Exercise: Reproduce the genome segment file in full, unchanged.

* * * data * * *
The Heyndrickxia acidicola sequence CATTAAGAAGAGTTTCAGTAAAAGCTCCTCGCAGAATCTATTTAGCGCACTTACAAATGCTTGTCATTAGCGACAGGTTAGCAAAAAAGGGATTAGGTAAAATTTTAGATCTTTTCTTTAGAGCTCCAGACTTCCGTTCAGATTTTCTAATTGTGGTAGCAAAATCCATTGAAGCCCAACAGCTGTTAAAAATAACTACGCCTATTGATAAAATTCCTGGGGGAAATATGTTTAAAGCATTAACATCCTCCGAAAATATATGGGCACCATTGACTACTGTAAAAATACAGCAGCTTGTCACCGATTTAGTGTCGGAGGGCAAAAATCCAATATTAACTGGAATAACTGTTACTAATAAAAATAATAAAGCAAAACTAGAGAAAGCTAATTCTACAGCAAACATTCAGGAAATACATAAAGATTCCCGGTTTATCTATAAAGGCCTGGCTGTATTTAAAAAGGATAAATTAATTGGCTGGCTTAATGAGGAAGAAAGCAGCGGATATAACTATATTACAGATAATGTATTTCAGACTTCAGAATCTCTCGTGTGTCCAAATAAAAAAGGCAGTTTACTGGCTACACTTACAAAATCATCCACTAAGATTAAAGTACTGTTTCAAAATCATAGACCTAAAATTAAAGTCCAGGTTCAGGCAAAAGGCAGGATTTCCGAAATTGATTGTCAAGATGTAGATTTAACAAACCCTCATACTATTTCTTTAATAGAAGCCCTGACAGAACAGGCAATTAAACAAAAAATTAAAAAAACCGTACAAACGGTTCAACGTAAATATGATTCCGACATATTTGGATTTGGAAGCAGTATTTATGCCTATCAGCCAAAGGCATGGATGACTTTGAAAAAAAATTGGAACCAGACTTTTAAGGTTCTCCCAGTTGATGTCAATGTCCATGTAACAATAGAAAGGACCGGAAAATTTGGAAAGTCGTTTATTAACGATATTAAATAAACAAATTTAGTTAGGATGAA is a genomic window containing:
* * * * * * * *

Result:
The Heyndrickxia acidicola sequence CATTAAGAAGAGTTTCAGTAAAAGCTCCTCGCAGAATCTATTTAGCGCACTTACAAATGCTTGTCATTAGCGACAGGTTAGCAAAAAAGGGATTAGGTAAAATTTTAGATCTTTTCTTTAGAGCTCCAGACTTCCGTTCAGATTTTCTAATTGTGGTAGCAAAATCCATTGAAGCCCAACAGCTGTTAAAAATAACTACGCCTATTGATAAAATTCCTGGGGGAAATATGTTTAAAGCATTAACATCCTCCGAAAATATATGGGCACCATTGACTACTGTAAAAATACAGCAGCTTGTCACCGATTTAGTGTCGGAGGGCAAAAATCCAATATTAACTGGAATAACTGTTACTAATAAAAATAATAAAGCAAAACTAGAGAAAGCTAATTCTACAGCAAACATTCAGGAAATACATAAAGATTCCCGGTTTATCTATAAAGGCCTGGCTGTATTTAAAAAGGATAAATTAATTGGCTGGCTTAATGAGGAAGAAAGCAGCGGATATAACTATATTACAGATAATGTATTTCAGACTTCAGAATCTCTCGTGTGTCCAAATAAAAAAGGCAGTTTACTGGCTACACTTACAAAATCATCCACTAAGATTAAAGTACTGTTTCAAAATCATAGACCTAAAATTAAAGTCCAGGTTCAGGCAAAAGGCAGGATTTCCGAAATTGATTGTCAAGATGTAGATTTAACAAACCCTCATACTATTTCTTTAATAGAAGCCCTGACAGAACAGGCAATTAAACAAAAAATTAAAAAAACCGTACAAACGGTTCAACGTAAATATGATTCCGACATATTTGGATTTGGAAGCAGTATTTATGCCTATCAGCCAAAGGCATGGATGACTTTGAAAAAAAATTGGAACCAGACTTTTAAGGTTCTCCCAGTTGATGTCAATGTCCATGTAACAATAGAAAGGACCGGAAAATTTGGAAAGTCGTTTATTAACGATATTAAATAAACAAATTTAGTTAGGATGAA is a genomic window containing: